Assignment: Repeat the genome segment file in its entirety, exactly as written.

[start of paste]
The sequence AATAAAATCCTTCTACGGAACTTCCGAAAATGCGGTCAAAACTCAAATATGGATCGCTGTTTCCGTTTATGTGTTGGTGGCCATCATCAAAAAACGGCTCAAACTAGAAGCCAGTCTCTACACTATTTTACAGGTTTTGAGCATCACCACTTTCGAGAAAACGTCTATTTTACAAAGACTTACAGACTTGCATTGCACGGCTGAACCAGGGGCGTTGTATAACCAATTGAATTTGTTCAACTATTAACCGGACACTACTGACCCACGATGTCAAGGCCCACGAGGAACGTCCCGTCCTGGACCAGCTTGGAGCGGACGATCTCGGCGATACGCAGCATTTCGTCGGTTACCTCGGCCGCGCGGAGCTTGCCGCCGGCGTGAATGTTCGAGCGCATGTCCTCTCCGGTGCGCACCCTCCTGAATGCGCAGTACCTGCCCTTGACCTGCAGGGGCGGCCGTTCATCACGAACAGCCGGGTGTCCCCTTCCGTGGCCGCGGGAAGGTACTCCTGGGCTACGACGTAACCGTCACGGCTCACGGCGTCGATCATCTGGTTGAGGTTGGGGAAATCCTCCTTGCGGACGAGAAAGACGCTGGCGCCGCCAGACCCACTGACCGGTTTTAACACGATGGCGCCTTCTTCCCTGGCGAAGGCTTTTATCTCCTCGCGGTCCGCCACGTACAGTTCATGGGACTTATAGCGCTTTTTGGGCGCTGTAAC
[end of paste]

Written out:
The sequence AATAAAATCCTTCTACGGAACTTCCGAAAATGCGGTCAAAACTCAAATATGGATCGCTGTTTCCGTTTATGTGTTGGTGGCCATCATCAAAAAACGGCTCAAACTAGAAGCCAGTCTCTACACTATTTTACAGGTTTTGAGCATCACCACTTTCGAGAAAACGTCTATTTTACAAAGACTTACAGACTTGCATTGCACGGCTGAACCAGGGGCGTTGTATAACCAATTGAATTTGTTCAACTATTAACCGGACACTACTGACCCACGATGTCAAGGCCCACGAGGAACGTCCCGTCCTGGACCAGCTTGGAGCGGACGATCTCGGCGATACGCAGCATTTCGTCGGTTACCTCGGCCGCGCGGAGCTTGCCGCCGGCGTGAATGTTCGAGCGCATGTCCTCTCCGGTGCGCACCCTCCTGAATGCGCAGTACCTGCCCTTGACCTGCAGGGGCGGCCGTTCATCACGAACAGCCGGGTGTCCCCTTCCGTGGCCGCGGGAAGGTACTCCTGGGCTACGACGTAACCGTCACGGCTCACGGCGTCGATCATCTGGTTGAGGTTGGGGAAATCCTCCTTGCGGACGAGAAAGACGCTGGCGCCGCCAGACCCACTGACCGGTTTTAACACGATGGCGCCTTCTTCCCTGGCGAAGGCTTTTATCTCCTCGCGGTCCGCCACGTACAGTTCATGGGACTTATAGCGCTTTTTGGGCGCTGTAAC